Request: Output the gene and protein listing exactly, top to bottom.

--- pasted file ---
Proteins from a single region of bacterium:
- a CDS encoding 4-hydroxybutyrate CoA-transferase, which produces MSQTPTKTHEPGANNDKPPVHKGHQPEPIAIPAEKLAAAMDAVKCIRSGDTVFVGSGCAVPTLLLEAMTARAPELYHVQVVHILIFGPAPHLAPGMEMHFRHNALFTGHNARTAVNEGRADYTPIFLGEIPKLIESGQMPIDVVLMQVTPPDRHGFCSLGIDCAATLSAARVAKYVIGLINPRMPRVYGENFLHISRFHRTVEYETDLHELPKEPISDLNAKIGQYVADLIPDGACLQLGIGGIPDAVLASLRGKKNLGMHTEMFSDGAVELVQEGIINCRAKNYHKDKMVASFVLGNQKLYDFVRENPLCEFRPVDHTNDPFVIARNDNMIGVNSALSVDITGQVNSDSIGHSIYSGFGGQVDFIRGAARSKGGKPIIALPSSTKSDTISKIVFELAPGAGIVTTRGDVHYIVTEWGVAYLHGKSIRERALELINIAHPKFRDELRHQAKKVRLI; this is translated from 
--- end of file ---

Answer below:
Proteins from a single region of bacterium:
- a CDS encoding 4-hydroxybutyrate CoA-transferase, which produces MSQTPTKTHEPGANNDKPPVHKGHQPEPIAIPAEKLAAAMDAVKCIRSGDTVFVGSGCAVPTLLLEAMTARAPELYHVQVVHILIFGPAPHLAPGMEMHFRHNALFTGHNARTAVNEGRADYTPIFLGEIPKLIESGQMPIDVVLMQVTPPDRHGFCSLGIDCAATLSAARVAKYVIGLINPRMPRVYGENFLHISRFHRTVEYETDLHELPKEPISDLNAKIGQYVADLIPDGACLQLGIGGIPDAVLASLRGKKNLGMHTEMFSDGAVELVQEGIINCRAKNYHKDKMVASFVLGNQKLYDFVRENPLCEFRPVDHTNDPFVIARNDNMIGVNSALSVDITGQVNSDSIGHSIYSGFGGQVDFIRGAARSKGGKPIIALPSSTKSDTISKIVFELAPGAGIVTTRGDVHYIVTEWGVAYLHGKSIRERALELINIAHPKFRDELRHQAKKVRLI; this is translated from 